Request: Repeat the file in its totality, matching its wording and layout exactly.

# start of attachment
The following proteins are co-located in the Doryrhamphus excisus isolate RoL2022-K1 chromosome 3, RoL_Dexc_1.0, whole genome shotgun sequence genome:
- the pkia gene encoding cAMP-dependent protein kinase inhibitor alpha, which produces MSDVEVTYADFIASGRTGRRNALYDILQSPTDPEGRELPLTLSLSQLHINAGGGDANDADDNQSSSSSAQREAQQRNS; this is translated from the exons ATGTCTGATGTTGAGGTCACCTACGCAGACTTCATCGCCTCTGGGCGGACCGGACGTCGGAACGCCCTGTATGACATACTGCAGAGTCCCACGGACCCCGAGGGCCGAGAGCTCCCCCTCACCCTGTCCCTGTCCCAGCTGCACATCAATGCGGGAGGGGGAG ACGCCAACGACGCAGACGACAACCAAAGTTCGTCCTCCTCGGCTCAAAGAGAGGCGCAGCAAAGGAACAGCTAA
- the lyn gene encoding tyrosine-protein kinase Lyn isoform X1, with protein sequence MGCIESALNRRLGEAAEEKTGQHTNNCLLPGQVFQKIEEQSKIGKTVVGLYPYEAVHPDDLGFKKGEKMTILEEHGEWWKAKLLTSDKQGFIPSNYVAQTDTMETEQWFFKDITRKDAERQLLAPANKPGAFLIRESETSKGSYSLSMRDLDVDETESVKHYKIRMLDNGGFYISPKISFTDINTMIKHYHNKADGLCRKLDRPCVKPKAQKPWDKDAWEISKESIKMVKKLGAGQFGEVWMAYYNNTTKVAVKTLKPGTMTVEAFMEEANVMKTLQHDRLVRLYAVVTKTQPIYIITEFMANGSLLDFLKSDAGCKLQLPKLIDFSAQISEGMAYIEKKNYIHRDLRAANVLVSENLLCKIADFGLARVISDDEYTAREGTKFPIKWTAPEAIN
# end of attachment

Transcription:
The following proteins are co-located in the Doryrhamphus excisus isolate RoL2022-K1 chromosome 3, RoL_Dexc_1.0, whole genome shotgun sequence genome:
- the pkia gene encoding cAMP-dependent protein kinase inhibitor alpha, which produces MSDVEVTYADFIASGRTGRRNALYDILQSPTDPEGRELPLTLSLSQLHINAGGGDANDADDNQSSSSSAQREAQQRNS; this is translated from the exons ATGTCTGATGTTGAGGTCACCTACGCAGACTTCATCGCCTCTGGGCGGACCGGACGTCGGAACGCCCTGTATGACATACTGCAGAGTCCCACGGACCCCGAGGGCCGAGAGCTCCCCCTCACCCTGTCCCTGTCCCAGCTGCACATCAATGCGGGAGGGGGAG ACGCCAACGACGCAGACGACAACCAAAGTTCGTCCTCCTCGGCTCAAAGAGAGGCGCAGCAAAGGAACAGCTAA
- the lyn gene encoding tyrosine-protein kinase Lyn isoform X1, with protein sequence MGCIESALNRRLGEAAEEKTGQHTNNCLLPGQVFQKIEEQSKIGKTVVGLYPYEAVHPDDLGFKKGEKMTILEEHGEWWKAKLLTSDKQGFIPSNYVAQTDTMETEQWFFKDITRKDAERQLLAPANKPGAFLIRESETSKGSYSLSMRDLDVDETESVKHYKIRMLDNGGFYISPKISFTDINTMIKHYHNKADGLCRKLDRPCVKPKAQKPWDKDAWEISKESIKMVKKLGAGQFGEVWMAYYNNTTKVAVKTLKPGTMTVEAFMEEANVMKTLQHDRLVRLYAVVTKTQPIYIITEFMANGSLLDFLKSDAGCKLQLPKLIDFSAQISEGMAYIEKKNYIHRDLRAANVLVSENLLCKIADFGLARVISDDEYTAREGTKFPIKWTAPEAIN